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Radon, A Fracking Risk I Previously Overlooked

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Earlier this month, researchers from Johns Hopkins University published a study in the journal Environmental Health Perspectives detailing the increase in radon concentrations in homes in the state of Pennsylvania since 2004, particularly in those near to fracking operations. This is a serious issue that deserves more attention. I will explain why after providing the nickel summary of fracking.

Many underground rock formations, shale formations in particular, contain natural gas that is trapped in small pockets. To retrieve it, gas companies drill vertically to the depth where the natural gas resides, then drill horizontally in multiple directions, and finally fracture the rock by pumping millions of gallons of a high-pressure mixture of water, sand, and toxic chemicals down into the rock formation.(1) After the rock has been fractured, approximately 60% of the water is withdrawn from the well, while the sand and some of the chemicals remain in the ground. After this water has been removed, the previously-trapped natural gas can flow horizontally to the vertical hole and then up to the surface for recovery.

The graphic below from Energy Tomorrow shows the general configuration of a fracking well. The vertical portion of the well crosses through an underground aquifer on its way downward. Underground aquifers are the water source for drinking water and agricultural irrigation wells. In order to try to prevent contamination of the aquifer with either fracking fluids or the components of natural gas, the vertical portion of the well that crosses the aquifer is encased with concentric layers of steel piping and concrete.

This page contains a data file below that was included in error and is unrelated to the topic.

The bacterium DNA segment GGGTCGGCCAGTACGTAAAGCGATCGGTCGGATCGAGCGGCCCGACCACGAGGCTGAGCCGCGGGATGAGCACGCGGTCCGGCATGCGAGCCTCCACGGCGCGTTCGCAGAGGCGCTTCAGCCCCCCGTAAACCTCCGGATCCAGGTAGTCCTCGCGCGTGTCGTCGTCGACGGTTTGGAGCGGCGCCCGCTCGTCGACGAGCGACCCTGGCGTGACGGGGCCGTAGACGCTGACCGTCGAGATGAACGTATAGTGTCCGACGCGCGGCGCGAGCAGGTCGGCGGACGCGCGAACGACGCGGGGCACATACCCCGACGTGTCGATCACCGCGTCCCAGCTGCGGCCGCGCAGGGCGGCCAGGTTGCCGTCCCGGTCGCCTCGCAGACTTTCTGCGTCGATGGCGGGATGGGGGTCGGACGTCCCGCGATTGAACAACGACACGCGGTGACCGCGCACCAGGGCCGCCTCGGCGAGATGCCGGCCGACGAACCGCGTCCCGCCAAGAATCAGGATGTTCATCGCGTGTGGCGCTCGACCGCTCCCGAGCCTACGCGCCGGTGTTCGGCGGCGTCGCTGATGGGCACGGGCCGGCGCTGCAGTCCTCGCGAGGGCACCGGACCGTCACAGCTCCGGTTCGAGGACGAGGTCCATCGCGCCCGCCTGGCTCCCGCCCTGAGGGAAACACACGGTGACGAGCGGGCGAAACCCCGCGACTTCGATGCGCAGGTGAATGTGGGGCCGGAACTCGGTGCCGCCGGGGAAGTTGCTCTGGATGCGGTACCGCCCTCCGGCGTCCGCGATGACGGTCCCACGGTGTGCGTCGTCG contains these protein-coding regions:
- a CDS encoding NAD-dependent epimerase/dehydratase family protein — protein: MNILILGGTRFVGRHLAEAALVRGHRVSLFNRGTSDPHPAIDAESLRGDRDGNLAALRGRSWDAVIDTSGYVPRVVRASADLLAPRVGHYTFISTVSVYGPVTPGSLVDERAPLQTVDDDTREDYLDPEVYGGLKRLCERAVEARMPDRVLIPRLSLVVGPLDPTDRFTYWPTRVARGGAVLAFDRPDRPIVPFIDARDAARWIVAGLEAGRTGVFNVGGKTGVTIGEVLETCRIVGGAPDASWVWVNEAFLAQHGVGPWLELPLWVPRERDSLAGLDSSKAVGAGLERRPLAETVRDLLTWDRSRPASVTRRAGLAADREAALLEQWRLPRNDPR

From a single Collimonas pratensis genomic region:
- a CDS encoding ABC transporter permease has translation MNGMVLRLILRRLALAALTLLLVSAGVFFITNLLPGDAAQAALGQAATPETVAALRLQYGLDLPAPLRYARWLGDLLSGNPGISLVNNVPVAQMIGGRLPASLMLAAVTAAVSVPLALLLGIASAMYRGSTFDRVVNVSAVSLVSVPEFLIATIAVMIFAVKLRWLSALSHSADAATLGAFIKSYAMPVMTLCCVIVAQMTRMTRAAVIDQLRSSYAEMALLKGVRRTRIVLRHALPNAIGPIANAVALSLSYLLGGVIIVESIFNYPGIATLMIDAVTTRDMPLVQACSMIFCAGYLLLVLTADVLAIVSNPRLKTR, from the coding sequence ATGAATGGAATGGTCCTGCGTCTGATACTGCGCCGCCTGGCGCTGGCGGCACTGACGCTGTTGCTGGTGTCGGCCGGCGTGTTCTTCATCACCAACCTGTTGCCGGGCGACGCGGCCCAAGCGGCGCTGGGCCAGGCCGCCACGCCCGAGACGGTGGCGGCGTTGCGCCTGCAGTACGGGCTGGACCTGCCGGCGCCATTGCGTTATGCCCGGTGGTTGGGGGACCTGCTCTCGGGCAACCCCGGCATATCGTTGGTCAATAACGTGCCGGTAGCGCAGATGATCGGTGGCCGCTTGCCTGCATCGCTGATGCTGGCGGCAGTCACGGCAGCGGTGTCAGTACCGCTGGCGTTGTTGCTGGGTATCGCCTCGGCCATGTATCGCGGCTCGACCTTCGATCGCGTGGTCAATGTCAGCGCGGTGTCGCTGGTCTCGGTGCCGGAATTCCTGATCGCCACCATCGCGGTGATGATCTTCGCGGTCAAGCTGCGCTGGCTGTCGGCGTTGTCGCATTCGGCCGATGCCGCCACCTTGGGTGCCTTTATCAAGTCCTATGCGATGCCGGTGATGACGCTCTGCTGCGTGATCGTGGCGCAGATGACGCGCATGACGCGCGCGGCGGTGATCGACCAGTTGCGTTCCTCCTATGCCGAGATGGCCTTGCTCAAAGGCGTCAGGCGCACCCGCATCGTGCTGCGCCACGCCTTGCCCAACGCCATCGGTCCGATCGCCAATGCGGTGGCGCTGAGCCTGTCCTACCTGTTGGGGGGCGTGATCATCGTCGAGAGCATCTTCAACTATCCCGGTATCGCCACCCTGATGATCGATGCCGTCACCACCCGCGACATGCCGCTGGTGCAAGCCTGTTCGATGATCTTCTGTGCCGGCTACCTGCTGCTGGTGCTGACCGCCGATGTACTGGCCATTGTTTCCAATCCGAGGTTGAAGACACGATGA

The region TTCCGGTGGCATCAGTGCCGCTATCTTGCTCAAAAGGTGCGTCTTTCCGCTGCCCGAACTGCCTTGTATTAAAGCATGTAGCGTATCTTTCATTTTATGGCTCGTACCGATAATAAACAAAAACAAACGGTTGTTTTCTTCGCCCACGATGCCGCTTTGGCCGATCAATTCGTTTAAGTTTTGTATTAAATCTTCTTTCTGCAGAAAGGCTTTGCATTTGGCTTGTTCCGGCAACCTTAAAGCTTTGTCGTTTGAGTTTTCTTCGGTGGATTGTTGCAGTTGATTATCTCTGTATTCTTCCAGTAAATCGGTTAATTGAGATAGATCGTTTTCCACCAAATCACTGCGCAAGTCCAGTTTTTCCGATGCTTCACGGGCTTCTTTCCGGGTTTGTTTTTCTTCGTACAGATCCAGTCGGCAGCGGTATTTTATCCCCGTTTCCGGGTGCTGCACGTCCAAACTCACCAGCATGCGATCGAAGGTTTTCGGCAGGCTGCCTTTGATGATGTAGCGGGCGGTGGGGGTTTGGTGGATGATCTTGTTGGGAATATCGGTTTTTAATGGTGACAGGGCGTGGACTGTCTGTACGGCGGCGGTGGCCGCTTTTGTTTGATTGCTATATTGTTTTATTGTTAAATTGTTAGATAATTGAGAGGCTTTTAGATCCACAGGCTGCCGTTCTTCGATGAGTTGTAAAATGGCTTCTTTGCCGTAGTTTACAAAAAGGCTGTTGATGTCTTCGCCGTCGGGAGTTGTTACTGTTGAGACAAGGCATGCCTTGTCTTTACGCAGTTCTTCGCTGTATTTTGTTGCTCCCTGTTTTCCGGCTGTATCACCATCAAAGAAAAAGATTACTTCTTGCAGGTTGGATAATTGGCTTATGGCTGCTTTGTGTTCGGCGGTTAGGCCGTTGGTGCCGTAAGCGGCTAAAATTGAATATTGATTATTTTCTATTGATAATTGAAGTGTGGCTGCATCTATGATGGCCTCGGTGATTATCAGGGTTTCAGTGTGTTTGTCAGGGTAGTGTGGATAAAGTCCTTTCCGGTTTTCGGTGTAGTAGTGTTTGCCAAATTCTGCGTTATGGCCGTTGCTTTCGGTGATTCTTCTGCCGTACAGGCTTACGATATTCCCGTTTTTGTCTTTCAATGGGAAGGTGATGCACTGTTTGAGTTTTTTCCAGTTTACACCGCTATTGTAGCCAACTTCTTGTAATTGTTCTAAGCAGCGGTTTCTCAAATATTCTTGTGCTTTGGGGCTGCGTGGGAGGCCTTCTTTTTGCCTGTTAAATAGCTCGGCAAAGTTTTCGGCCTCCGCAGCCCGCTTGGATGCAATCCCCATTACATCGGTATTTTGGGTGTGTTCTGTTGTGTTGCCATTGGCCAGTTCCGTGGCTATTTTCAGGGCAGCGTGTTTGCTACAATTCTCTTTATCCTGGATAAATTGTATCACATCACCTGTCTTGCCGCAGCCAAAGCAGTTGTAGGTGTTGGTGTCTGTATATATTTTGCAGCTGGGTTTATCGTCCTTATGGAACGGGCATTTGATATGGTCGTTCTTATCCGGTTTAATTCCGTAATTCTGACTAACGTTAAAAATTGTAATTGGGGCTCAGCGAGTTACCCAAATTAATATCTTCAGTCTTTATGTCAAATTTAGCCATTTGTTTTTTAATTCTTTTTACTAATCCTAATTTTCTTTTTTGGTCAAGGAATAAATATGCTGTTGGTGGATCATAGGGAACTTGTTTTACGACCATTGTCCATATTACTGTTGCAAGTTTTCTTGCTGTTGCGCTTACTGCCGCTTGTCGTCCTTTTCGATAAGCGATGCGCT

fracking well casing

The cracks in the rock formation made by fracking, which can be as long as 500 feet, are shown above and below the horizontal portion of the well. In order to avoid opening a pathway for toxic fracking fluids to contaminate the aquifer, fracking operations should be performed at a depth which is at least 1,000 feet below the bottom of the nearest aquifer.(2) In this particular graphic, the vertical separation is shown as 6,000 feet, which is rather far removed from the aquifer. In practice, the separation is often much less than this. It should not surprise you to learn that Energy Tomorrow is a natural gas industry lobbying group.

Public concern about the health risks of fracking have focused primarily on the possibility that the toxic chemicals used in fracking will contaminate aquifers. As I discussed in Methane in the Water Part I: Toxicity, cases of this occurring, at least thus far, seem to be rare. What is quite common, particularly near the Marcellus Shale formation in Pennsylvania, is increased concentrations of methane – the primary component of natural gas – in the aquifers. A study published by researchers from Duke University concludes that methane is entering the local aquifers not through underground cracks formed in the fracking process but rather via leaks in the steel and concrete casing of the vertical portion of the well. While methane infiltration of the aquifers does present some fire and explosion risk(3), it is not toxic to humans.

OK, that may have been a bit more than the nickel summary, but the background is necessary to explore the radon-related problems of fracking. Radon is a radioactive gas which is produced during the natural decay of uranium and other radioactive elements. Therefore, areas of the country that have underground rock formations which contain radioactive elements also have radon. Homes in these areas tend to accumulate radon gas, particularly in basements and crawlspaces. Radon enters homes by diffusing through the ground and then through cracks in a home’s foundation, as a dissolved gas in the water supply, and as a minor component in the natural gas burned by the homeowner. Since radon is an inert gas, it will not be destroyed or impacted in any way by passing through the flame zone of any natural gas burners in the home. Therefore, all radon atoms in the natural gas supply to the home will escape into the indoor air.